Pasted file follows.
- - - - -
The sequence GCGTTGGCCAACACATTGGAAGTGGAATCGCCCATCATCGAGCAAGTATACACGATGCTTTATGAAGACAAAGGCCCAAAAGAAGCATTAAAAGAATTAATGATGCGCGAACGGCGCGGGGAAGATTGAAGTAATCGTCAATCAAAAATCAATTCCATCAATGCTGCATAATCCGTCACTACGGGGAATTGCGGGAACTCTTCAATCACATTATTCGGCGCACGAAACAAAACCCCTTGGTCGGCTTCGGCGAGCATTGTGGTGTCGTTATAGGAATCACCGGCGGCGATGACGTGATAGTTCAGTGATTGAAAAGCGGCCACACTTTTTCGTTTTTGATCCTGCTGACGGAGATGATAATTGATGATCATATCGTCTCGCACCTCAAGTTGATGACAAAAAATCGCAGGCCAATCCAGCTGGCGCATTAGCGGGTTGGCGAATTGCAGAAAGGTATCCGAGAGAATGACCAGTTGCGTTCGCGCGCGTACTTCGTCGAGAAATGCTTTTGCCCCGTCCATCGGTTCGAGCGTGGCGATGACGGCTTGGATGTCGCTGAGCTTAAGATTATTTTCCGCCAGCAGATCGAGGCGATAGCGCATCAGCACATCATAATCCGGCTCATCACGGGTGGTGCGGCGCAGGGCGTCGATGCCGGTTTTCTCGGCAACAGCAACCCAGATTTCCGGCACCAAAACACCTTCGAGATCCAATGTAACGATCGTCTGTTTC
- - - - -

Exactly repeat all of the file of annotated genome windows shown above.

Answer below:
The sequence GCGTTGGCCAACACATTGGAAGTGGAATCGCCCATCATCGAGCAAGTATACACGATGCTTTATGAAGACAAAGGCCCAAAAGAAGCATTAAAAGAATTAATGATGCGCGAACGGCGCGGGGAAGATTGAAGTAATCGTCAATCAAAAATCAATTCCATCAATGCTGCATAATCCGTCACTACGGGGAATTGCGGGAACTCTTCAATCACATTATTCGGCGCACGAAACAAAACCCCTTGGTCGGCTTCGGCGAGCATTGTGGTGTCGTTATAGGAATCACCGGCGGCGATGACGTGATAGTTCAGTGATTGAAAAGCGGCCACACTTTTTCGTTTTTGATCCTGCTGACGGAGATGATAATTGATGATCATATCGTCTCGCACCTCAAGTTGATGACAAAAAATCGCAGGCCAATCCAGCTGGCGCATTAGCGGGTTGGCGAATTGCAGAAAGGTATCCGAGAGAATGACCAGTTGCGTTCGCGCGCGTACTTCGTCGAGAAATGCTTTTGCCCCGTCCATCGGTTCGAGCGTGGCGATGACGGCTTGGATGTCGCTGAGCTTAAGATTATTTTCCGCCAGCAGATCGAGGCGATAGCGCATCAGCACATCATAATCCGGCTCATCACGGGTGGTGCGGCGCAGGGCGTCGATGCCGGTTTTCTCGGCAACAGCAACCCAGATTTCCGGCACCAAAACACCTTCGAGATCCAATGTAACGATCGTCTGTTTC